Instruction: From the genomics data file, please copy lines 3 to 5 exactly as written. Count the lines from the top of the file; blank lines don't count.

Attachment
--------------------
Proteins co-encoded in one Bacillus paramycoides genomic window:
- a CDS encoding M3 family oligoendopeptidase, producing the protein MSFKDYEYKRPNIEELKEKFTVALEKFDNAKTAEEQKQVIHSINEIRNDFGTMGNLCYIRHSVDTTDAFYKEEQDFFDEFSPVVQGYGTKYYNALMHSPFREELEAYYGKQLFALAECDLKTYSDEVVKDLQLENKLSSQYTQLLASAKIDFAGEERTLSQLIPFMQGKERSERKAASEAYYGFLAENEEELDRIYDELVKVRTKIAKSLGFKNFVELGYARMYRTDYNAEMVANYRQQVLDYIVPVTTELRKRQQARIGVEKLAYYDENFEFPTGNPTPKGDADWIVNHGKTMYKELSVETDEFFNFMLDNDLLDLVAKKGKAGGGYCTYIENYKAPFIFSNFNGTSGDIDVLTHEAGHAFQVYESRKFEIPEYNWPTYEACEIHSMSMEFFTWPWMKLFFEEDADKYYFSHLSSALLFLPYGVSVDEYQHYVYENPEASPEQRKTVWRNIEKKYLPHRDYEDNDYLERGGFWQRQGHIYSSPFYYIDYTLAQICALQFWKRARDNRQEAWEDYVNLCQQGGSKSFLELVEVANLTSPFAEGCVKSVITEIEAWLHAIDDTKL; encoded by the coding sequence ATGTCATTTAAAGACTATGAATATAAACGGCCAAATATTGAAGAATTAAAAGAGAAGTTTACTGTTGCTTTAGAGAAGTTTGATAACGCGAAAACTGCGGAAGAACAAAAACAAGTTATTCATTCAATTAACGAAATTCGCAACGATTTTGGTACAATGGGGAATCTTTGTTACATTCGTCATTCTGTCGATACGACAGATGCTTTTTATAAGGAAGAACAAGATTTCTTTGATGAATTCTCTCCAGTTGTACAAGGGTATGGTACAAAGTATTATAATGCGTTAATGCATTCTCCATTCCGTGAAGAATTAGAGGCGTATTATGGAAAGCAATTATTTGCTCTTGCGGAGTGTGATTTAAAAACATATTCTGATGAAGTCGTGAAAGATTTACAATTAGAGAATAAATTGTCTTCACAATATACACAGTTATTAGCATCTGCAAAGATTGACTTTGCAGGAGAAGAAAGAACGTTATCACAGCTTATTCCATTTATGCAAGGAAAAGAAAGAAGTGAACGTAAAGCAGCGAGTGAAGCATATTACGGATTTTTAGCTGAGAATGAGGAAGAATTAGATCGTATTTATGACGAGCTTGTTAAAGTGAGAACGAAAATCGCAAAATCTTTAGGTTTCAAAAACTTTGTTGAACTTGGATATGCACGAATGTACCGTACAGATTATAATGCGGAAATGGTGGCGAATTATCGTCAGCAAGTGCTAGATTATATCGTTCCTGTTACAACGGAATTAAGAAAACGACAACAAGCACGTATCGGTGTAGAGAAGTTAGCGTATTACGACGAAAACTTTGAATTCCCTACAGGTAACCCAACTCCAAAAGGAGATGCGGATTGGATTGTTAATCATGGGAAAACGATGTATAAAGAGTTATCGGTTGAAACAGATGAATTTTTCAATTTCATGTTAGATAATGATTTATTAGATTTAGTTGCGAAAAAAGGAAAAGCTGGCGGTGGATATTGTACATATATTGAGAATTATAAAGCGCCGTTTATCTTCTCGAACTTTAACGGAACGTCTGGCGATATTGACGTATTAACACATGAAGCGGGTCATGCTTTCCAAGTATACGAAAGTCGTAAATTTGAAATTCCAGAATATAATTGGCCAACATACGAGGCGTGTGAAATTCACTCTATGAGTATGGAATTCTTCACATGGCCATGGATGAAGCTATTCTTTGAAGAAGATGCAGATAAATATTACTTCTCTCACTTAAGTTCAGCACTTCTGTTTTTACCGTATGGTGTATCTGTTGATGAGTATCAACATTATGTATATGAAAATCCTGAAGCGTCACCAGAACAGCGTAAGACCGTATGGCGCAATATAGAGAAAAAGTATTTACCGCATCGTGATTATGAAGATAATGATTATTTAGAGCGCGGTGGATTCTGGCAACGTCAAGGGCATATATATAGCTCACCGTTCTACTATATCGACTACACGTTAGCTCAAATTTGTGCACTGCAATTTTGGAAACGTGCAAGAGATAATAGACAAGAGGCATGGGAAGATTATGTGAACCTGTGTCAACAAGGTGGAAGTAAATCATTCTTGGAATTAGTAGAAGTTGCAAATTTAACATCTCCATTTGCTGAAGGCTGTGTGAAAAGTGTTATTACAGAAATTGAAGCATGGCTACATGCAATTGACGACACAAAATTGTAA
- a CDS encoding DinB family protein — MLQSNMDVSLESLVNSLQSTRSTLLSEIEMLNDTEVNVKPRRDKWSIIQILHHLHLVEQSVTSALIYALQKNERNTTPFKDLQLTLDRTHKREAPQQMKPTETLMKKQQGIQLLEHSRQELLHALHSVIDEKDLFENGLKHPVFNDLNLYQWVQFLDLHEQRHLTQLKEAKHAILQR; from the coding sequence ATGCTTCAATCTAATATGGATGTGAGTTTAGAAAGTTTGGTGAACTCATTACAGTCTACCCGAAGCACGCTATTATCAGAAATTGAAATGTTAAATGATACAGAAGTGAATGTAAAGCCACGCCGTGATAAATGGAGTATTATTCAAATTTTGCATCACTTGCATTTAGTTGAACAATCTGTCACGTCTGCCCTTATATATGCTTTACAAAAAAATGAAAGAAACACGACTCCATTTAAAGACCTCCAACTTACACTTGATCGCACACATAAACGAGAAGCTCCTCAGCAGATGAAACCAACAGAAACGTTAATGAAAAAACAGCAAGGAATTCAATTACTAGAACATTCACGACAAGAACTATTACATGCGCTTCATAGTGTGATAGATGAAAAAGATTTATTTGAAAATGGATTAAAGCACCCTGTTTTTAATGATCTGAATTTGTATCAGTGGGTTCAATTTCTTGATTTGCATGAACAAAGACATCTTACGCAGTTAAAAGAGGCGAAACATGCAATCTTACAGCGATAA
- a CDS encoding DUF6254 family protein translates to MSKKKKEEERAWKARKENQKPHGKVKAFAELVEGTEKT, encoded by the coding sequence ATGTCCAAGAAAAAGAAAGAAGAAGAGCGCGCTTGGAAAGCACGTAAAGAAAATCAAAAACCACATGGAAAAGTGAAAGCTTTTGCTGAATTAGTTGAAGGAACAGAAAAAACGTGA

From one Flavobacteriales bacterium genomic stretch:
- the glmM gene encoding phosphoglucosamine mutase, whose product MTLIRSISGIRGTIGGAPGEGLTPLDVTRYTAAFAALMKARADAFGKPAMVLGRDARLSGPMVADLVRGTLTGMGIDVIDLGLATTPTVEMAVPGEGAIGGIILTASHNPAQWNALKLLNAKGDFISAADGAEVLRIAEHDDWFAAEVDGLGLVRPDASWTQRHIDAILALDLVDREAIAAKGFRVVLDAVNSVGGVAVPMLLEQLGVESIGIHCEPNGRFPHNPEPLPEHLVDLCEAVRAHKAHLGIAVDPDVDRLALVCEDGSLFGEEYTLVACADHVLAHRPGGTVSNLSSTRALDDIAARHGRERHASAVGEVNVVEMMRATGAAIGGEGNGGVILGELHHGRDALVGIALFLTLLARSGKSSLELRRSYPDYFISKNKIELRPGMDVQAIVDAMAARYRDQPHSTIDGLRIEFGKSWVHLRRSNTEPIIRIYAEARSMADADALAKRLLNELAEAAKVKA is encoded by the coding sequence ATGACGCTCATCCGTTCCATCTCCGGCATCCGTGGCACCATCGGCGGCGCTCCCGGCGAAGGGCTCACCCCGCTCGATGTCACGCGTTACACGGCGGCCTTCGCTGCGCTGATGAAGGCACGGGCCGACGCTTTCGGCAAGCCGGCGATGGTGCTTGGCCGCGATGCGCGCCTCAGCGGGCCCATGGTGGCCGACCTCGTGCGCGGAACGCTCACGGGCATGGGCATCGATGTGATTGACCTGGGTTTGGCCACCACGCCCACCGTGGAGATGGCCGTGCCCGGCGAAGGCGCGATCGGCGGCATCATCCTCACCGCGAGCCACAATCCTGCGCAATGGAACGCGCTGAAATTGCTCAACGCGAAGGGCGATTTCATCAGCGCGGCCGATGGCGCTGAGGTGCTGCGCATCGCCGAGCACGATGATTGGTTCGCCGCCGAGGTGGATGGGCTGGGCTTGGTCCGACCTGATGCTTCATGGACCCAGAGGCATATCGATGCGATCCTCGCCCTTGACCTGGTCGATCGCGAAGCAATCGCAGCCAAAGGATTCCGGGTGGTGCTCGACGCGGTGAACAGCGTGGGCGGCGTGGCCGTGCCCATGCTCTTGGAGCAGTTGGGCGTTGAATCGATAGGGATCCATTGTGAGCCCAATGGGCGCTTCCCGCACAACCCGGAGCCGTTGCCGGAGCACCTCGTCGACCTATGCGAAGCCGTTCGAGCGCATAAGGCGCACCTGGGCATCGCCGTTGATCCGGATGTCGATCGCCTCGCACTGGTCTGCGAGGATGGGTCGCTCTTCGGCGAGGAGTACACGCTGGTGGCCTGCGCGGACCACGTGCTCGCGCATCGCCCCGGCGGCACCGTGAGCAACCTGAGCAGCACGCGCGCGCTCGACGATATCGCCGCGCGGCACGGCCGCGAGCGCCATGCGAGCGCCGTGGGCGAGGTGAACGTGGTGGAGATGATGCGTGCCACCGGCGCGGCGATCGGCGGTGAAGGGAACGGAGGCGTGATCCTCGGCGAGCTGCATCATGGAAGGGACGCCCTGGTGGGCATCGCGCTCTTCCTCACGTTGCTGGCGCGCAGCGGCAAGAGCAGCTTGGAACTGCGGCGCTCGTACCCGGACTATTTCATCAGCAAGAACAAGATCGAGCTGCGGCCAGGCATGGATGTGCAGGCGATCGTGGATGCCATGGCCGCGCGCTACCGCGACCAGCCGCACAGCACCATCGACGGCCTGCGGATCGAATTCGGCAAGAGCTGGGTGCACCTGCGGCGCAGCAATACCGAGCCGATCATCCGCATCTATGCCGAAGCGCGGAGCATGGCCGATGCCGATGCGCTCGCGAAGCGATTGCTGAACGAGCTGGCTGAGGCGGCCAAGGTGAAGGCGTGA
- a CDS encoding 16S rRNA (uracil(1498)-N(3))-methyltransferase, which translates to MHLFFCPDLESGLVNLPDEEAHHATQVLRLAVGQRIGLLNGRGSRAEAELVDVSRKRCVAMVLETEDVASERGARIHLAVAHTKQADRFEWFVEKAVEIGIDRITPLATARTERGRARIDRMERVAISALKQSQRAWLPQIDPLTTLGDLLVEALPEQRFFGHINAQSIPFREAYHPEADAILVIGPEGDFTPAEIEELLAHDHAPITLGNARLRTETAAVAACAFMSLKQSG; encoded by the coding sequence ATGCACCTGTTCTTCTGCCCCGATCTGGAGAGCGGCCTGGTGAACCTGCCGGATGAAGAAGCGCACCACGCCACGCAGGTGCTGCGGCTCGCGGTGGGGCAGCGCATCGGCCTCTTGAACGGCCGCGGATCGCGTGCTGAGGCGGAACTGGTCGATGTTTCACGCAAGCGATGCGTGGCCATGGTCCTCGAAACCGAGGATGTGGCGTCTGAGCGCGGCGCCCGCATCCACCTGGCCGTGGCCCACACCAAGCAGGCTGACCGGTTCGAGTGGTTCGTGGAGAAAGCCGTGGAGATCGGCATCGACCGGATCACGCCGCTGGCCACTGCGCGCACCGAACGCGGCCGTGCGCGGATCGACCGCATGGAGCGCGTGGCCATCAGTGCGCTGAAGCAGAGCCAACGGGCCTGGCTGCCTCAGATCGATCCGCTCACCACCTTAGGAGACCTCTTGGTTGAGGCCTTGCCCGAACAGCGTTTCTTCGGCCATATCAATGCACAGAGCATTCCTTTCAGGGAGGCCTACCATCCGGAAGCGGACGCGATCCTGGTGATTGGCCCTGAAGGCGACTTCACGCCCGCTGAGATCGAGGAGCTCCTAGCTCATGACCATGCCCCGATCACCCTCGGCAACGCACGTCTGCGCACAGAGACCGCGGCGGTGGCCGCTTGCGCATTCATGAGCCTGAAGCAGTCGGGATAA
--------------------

- a CDS encoding DinB family protein — MLQSNMDVSLESLVNSLQSTRSTLLSEIEMLNDTEVNVKPRRDKWSIIQILHHLHLVEQSVTSALIYALQKNERNTTPFKDLQLTLDRTHKREAPQQMKPTETLMKKQQGIQLLEHSRQELLHALHSVIDEKDLFENGLKHPVFNDLNLYQWVQFLDLHEQRHLTQLKEAKHAILQR; from the coding sequence ATGCTTCAATCTAATATGGATGTGAGTTTAGAAAGTTTGGTGAACTCATTACAGTCTACCCGAAGCACGCTATTATCAGAAATTGAAATGTTAAATGATACAGAAGTGAATGTAAAGCCACGCCGTGATAAATGGAGTATTATTCAAATTTTGCATCACTTGCATTTAGTTGAACAATCTGTCACGTCTGCCCTTATATATGCTTTACAAAAAAATGAAAGAAACACGACTCCATTTAAAGACCTCCAACTTACACTTGATCGCACACATAAACGAGAAGCTCCTCAGCAGATGAAACCAACAGAAACGTTAATGAAAAAACAGCAAGGAATTCAATTACTAGAACATTCACGACAAGAACTATTACATGCGCTTCATAGTGTGATAGATGAAAAAGATTTATTTGAAAATGGATTAAAGCACCCTGTTTTTAATGATCTGAATTTGTATCAGTGGGTTCAATTTCTTGATTTGCATGAACAAAGACATCTTACGCAGTTAAAAGAGGCGAAACATGCAATCTTACAGCGATAA
- a CDS encoding DUF6254 family protein translates to MSKKKKEEERAWKARKENQKPHGKVKAFAELVEGTEKT, encoded by the coding sequence ATGTCCAAGAAAAAGAAAGAAGAAGAGCGCGCTTGGAAAGCACGTAAAGAAAATCAAAAACCACATGGAAAAGTGAAAGCTTTTGCTGAATTAGTTGAAGGAACAGAAAAAACGTGA

From one Flavobacteriales bacterium genomic stretch: